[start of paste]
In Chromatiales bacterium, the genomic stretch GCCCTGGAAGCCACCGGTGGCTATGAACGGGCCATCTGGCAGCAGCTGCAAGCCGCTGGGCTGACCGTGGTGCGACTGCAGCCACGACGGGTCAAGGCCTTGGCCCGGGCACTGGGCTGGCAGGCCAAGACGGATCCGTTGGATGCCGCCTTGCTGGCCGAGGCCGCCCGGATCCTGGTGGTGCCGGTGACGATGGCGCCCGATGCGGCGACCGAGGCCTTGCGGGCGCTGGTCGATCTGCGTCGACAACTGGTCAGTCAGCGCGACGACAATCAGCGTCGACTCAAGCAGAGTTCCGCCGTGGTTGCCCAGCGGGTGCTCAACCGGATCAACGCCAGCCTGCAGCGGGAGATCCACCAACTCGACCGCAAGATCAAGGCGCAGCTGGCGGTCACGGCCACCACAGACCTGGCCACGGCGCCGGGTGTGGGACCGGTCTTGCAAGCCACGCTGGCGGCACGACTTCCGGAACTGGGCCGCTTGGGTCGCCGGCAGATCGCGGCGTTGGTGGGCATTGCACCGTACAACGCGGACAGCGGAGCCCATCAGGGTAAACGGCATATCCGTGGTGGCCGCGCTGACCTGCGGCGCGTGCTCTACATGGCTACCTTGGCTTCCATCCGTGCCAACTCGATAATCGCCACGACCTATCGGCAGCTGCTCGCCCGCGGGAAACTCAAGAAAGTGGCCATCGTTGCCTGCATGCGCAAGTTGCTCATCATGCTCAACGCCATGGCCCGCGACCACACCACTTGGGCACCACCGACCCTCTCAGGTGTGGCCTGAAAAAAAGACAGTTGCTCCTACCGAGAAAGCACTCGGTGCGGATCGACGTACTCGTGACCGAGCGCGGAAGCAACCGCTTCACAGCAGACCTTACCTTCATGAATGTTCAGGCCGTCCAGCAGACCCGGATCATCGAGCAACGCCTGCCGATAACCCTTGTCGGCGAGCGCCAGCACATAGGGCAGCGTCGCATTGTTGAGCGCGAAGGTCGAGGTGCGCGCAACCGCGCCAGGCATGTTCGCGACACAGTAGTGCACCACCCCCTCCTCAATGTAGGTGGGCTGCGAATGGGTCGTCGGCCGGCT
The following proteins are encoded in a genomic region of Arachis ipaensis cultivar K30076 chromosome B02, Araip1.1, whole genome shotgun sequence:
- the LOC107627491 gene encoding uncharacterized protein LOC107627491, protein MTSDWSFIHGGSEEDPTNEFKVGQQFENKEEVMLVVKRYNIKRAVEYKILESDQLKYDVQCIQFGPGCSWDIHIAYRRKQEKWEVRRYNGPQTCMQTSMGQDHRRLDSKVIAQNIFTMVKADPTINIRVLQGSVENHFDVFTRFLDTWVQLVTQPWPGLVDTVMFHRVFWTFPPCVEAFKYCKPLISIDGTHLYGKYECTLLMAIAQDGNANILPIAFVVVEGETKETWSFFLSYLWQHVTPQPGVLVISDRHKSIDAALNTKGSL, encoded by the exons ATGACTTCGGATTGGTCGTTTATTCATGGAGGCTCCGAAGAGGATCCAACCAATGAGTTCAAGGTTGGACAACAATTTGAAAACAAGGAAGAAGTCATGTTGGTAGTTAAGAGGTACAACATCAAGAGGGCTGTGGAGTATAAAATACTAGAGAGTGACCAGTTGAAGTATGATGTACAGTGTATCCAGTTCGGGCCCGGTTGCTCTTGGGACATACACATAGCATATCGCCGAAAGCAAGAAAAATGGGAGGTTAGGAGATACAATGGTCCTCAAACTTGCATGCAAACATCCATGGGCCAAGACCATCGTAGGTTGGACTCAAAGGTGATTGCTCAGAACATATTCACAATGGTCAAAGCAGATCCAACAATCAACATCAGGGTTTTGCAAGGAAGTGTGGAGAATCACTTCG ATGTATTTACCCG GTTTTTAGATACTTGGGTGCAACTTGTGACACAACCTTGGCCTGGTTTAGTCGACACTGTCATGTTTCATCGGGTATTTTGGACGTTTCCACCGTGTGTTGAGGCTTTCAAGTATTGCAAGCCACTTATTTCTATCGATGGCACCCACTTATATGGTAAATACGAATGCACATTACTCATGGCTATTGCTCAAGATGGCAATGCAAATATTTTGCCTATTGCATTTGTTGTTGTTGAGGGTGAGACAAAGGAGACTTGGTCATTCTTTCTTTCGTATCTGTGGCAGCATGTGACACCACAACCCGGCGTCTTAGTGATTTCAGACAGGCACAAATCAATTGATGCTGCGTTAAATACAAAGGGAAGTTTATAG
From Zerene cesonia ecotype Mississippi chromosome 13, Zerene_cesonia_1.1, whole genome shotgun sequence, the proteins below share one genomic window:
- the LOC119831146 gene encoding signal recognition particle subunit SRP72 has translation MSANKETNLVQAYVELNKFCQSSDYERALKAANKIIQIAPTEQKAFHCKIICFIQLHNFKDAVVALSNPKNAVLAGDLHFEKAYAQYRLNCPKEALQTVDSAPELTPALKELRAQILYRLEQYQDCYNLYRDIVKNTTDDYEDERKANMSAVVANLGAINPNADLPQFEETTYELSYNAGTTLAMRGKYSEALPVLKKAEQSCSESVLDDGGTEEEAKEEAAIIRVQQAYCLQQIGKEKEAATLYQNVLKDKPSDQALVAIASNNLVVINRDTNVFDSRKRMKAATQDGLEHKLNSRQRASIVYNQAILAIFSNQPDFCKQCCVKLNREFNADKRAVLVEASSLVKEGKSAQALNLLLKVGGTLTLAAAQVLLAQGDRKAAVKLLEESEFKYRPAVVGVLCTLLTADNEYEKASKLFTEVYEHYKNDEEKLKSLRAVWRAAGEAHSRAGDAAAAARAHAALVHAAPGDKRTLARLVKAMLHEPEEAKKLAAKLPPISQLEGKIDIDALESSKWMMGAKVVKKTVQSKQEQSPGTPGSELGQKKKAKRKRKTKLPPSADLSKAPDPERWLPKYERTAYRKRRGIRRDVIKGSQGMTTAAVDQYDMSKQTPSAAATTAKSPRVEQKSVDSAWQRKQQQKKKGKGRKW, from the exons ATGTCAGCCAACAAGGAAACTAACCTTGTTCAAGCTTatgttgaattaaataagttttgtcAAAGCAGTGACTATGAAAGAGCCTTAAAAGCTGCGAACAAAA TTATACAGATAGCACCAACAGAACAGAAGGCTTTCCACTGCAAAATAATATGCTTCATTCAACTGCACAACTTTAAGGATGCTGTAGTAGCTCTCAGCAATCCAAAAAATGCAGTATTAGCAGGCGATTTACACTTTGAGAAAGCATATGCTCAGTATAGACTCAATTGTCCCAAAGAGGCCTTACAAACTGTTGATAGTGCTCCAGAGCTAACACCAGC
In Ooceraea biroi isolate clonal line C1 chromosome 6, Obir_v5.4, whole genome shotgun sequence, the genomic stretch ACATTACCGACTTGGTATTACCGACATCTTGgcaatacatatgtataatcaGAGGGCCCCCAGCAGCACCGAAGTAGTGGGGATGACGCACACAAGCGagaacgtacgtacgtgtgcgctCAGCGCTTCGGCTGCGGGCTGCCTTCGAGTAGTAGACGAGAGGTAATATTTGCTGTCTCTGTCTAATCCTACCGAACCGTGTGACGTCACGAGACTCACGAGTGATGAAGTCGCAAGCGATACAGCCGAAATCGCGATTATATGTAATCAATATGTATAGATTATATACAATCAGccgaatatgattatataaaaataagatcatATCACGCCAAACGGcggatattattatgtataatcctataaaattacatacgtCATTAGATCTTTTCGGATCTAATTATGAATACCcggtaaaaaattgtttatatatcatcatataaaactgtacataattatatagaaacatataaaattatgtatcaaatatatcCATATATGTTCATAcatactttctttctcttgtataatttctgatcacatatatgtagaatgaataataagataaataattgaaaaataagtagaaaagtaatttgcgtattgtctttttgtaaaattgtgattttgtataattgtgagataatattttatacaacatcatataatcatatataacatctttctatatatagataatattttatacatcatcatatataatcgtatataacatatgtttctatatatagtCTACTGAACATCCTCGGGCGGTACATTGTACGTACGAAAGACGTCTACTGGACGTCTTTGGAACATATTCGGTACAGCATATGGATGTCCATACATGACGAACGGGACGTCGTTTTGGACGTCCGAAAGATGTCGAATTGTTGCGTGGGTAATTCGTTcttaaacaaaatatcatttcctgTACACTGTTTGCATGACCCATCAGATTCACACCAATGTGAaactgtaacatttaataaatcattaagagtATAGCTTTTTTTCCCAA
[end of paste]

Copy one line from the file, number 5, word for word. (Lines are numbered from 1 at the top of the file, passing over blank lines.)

- the LOC119831146 gene encoding signal recognition particle subunit SRP72 has translation MSANKETNLVQAYVELNKFCQSSDYERALKAANKIIQIAPTEQKAFHCKIICFIQLHNFKDAVVALSNPKNAVLAGDLHFEKAYAQYRLNCPKEALQTVDSAPELTPALKELRAQILYRLEQYQDCYNLYRDIVKNTTDDYEDERKANMSAVVANLGAINPNADLPQFEETTYELSYNAGTTLAMRGKYSEALPVLKKAEQSCSESVLDDGGTEEEAKEEAAIIRVQQAYCLQQIGKEKEAATLYQNVLKDKPSDQALVAIASNNLVVINRDTNVFDSRKRMKAATQDGLEHKLNSRQRASIVYNQAILAIFSNQPDFCKQCCVKLNREFNADKRAVLVEASSLVKEGKSAQALNLLLKVGGTLTLAAAQVLLAQGDRKAAVKLLEESEFKYRPAVVGVLCTLLTADNEYEKASKLFTEVYEHYKNDEEKLKSLRAVWRAAGEAHSRAGDAAAAARAHAALVHAAPGDKRTLARLVKAMLHEPEEAKKLAAKLPPISQLEGKIDIDALESSKWMMGAKVVKKTVQSKQEQSPGTPGSELGQKKKAKRKRKTKLPPSADLSKAPDPERWLPKYERTAYRKRRGIRRDVIKGSQGMTTAAVDQYDMSKQTPSAAATTAKSPRVEQKSVDSAWQRKQQQKKKGKGRKW, from the exons ATGTCAGCCAACAAGGAAACTAACCTTGTTCAAGCTTatgttgaattaaataagttttgtcAAAGCAGTGACTATGAAAGAGCCTTAAAAGCTGCGAACAAAA TTATACAGATAGCACCAACAGAACAGAAGGCTTTCCACTGCAAAATAATATGCTTCATTCAACTGCACAACTTTAAGGATGCTGTAGTAGCTCTCAGCAATCCAAAAAATGCAGTATTAGCAGGCGATTTACACTTTGAGAAAGCATATGCTCAGTATAGACTCAATTGTCCCAAAGAGGCCTTACAAACTGTTGATAGTGCTCCAGAGCTAACACCAGC